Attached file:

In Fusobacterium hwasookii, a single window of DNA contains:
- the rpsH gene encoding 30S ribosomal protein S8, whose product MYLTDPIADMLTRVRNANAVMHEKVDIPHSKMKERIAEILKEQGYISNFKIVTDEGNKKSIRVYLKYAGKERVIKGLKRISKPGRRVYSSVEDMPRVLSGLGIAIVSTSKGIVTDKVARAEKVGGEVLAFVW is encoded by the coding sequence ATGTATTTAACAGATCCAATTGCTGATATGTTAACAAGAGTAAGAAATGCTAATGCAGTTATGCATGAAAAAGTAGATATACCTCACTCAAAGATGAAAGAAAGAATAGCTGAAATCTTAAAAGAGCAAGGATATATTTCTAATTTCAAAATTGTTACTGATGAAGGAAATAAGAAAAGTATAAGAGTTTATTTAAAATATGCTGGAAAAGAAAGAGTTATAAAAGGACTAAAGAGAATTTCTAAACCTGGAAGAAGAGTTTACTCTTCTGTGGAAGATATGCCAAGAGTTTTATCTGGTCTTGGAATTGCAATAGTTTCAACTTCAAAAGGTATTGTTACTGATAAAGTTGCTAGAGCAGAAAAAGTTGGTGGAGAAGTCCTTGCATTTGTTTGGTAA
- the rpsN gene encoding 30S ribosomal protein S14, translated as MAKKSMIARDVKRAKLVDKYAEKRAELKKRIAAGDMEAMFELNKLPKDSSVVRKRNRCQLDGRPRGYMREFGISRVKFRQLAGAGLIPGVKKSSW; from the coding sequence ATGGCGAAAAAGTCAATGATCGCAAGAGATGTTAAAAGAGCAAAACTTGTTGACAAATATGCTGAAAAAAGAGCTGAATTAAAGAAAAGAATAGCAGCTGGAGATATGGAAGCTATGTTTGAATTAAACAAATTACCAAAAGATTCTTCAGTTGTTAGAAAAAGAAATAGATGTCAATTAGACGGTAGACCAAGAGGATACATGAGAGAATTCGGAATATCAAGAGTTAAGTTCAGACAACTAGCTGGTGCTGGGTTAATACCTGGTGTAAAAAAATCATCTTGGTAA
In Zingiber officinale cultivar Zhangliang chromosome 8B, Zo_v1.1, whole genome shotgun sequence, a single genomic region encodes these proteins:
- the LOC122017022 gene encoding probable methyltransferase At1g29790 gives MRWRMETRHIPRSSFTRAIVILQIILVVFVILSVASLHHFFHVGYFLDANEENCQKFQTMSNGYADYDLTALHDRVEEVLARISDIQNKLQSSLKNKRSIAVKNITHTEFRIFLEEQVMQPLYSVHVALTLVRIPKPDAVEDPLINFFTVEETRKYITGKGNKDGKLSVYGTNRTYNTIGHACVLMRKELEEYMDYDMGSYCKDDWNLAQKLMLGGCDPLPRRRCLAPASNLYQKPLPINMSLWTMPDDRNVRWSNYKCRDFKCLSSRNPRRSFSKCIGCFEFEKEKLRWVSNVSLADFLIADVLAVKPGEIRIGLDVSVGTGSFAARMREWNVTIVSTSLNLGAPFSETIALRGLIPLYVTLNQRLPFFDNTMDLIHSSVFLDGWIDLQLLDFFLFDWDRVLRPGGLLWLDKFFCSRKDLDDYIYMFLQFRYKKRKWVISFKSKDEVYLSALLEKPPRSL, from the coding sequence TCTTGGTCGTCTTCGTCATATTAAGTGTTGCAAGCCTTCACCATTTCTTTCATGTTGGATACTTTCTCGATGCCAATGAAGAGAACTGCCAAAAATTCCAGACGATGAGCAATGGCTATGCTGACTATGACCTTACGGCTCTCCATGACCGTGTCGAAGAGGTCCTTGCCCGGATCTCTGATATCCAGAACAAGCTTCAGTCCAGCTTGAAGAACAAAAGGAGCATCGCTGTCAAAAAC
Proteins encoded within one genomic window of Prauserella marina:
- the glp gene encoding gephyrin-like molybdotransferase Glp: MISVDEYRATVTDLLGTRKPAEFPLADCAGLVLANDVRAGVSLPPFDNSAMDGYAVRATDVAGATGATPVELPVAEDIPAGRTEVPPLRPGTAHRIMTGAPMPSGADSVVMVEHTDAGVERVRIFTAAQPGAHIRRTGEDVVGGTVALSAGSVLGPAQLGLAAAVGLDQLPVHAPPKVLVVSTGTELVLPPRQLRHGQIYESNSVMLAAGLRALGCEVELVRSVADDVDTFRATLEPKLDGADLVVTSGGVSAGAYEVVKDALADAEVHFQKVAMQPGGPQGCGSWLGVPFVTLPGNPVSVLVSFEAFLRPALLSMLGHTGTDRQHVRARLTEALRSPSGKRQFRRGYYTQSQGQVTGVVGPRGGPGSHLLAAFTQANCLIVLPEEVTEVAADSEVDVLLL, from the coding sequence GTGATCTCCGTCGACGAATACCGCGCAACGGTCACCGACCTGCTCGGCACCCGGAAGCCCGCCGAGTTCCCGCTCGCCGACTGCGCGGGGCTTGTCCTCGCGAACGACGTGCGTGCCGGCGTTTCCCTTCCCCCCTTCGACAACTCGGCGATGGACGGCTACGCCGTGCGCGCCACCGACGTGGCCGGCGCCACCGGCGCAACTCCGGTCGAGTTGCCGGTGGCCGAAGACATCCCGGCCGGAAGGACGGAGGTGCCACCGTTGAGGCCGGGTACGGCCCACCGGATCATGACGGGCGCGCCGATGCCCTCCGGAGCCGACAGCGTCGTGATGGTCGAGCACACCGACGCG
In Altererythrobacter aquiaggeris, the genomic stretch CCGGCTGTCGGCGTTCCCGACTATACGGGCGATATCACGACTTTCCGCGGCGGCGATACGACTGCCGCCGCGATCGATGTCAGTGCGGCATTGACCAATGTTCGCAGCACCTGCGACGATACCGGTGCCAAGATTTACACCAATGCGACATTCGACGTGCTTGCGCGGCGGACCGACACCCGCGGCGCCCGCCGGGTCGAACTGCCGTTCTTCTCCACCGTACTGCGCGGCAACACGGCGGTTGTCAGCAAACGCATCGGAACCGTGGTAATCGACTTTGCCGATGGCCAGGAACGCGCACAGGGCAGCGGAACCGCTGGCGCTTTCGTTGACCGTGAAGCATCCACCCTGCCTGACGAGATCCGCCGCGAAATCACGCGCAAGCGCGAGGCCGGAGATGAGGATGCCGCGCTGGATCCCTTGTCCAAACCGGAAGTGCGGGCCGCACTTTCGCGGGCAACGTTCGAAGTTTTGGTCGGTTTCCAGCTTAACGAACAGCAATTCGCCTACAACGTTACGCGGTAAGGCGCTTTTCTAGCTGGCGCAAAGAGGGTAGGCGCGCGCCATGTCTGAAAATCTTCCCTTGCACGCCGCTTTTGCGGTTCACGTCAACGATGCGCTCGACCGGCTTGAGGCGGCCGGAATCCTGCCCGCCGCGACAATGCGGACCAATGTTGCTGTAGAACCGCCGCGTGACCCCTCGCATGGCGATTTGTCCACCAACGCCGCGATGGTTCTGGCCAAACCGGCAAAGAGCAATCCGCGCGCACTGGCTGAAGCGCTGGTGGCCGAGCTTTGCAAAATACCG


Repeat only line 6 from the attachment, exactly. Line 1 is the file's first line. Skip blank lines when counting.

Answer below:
Proteins encoded within one genomic window of Prauserella marina: